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UDOT, Price City remind residents of snow removal regulations, rules

Brandon Erwin from Price uses his four wheeler to take the snow off of friends and family driveways and sidewalks. In particular, he helps the elderly and disabled clear their walks after a storm which is the neighborly thing to do.

Some government entities that are responsible for removing snow from highways and public roads are reminding residents this week that snow from private property should be stored on private property and not pushed out on public streets.

The Utah Department of Transportation encourages business and homeowners to use on-site snow storage areas to improve traveler safety on state roads.

In the face of approaching winter storms, UDOT warns that snow being pushed from driveways and parking lots onto state roads and highways causes a severe safety hazard to motorists. It is also an illegal practice (Utah Code 72-7-102).

UDOT asks that local business owners, homeowners, and private property owners place the snow from their own driveways and parking lots onto areas within their own property limits.

Likewise, UDOT snow removal practices include a concerted effort to keep the snow that falls on state roads within designated storage areas.

In a similar request Price City has also issued an FYI for residents within the limits of their town about pushing snow into streets.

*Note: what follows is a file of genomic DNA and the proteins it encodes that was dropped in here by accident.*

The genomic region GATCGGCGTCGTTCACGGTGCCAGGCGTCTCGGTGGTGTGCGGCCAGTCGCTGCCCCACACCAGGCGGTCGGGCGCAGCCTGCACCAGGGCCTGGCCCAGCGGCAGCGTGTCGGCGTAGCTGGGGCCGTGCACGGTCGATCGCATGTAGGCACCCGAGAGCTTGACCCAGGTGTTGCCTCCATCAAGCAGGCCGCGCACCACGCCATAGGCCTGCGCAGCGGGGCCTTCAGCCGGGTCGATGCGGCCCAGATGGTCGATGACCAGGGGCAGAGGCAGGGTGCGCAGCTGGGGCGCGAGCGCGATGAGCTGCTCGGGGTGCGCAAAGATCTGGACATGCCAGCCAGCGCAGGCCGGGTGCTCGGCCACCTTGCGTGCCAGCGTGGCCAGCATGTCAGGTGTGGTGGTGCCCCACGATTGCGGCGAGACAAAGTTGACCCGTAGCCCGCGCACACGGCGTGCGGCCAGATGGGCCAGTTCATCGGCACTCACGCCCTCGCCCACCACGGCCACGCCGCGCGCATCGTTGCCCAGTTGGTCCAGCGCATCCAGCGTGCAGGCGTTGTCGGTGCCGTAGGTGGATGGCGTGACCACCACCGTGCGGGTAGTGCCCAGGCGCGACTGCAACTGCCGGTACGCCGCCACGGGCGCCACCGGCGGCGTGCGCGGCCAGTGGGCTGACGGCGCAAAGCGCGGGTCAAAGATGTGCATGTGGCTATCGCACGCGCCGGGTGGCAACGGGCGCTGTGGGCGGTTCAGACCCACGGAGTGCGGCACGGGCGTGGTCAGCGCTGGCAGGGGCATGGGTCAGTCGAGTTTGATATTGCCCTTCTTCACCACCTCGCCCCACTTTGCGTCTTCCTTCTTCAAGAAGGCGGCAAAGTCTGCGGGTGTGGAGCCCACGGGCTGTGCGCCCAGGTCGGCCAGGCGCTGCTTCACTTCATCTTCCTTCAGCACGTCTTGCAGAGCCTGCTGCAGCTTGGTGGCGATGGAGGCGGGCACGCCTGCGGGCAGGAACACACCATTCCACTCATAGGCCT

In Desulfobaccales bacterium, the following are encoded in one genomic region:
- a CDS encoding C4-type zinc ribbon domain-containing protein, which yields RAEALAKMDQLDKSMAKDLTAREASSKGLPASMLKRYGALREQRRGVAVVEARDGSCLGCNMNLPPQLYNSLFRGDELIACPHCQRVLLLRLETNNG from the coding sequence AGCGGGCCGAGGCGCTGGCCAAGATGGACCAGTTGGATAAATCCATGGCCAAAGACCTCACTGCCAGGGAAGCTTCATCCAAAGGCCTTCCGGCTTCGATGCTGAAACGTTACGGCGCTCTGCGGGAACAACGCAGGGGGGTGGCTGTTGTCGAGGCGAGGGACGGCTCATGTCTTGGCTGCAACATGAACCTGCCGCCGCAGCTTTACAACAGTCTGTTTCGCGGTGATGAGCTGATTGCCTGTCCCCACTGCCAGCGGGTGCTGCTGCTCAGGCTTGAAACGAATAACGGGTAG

They are asking that when people push or blow snow from parking lots and sidewalks that they leave on the lot from which it came.

"Snow from parking lots is often pushed into the streets,"said a memo from the city. "Sometimes after the roads are plowed city and state crews are unaware of it and it if left unchecked it will create a severe safety hazard to traveling motorists."

The city also pointed out that all businesses, residential properties and owners of vacant lots are responsible for clearing snow from sidewalks that are adjacent to their property.

"Common sense suggests that if the sidewalks in for of properties are vacant or occupied by the elderly or disabled persons, it should be the neighborly practice to shovel snow for them and to keep the pedestrian pathways open and safe," stated the memo.

The city also wanted to remind residents that vehicles should not be parked on the street once snow begins to fall to make it easier for snowplow crews to remove it. This is because the city wants to have as clear of streets as possible and that in some areas the streets are constricted and the snow will need to be stored on the sides of the road. In some cases the city will eventually haul the snow away, but that could take several days.

Both the city and the state say that with the cooperation of private property owners, plow operators can work more efficiently to provide safer driving conditions for all road traffic.

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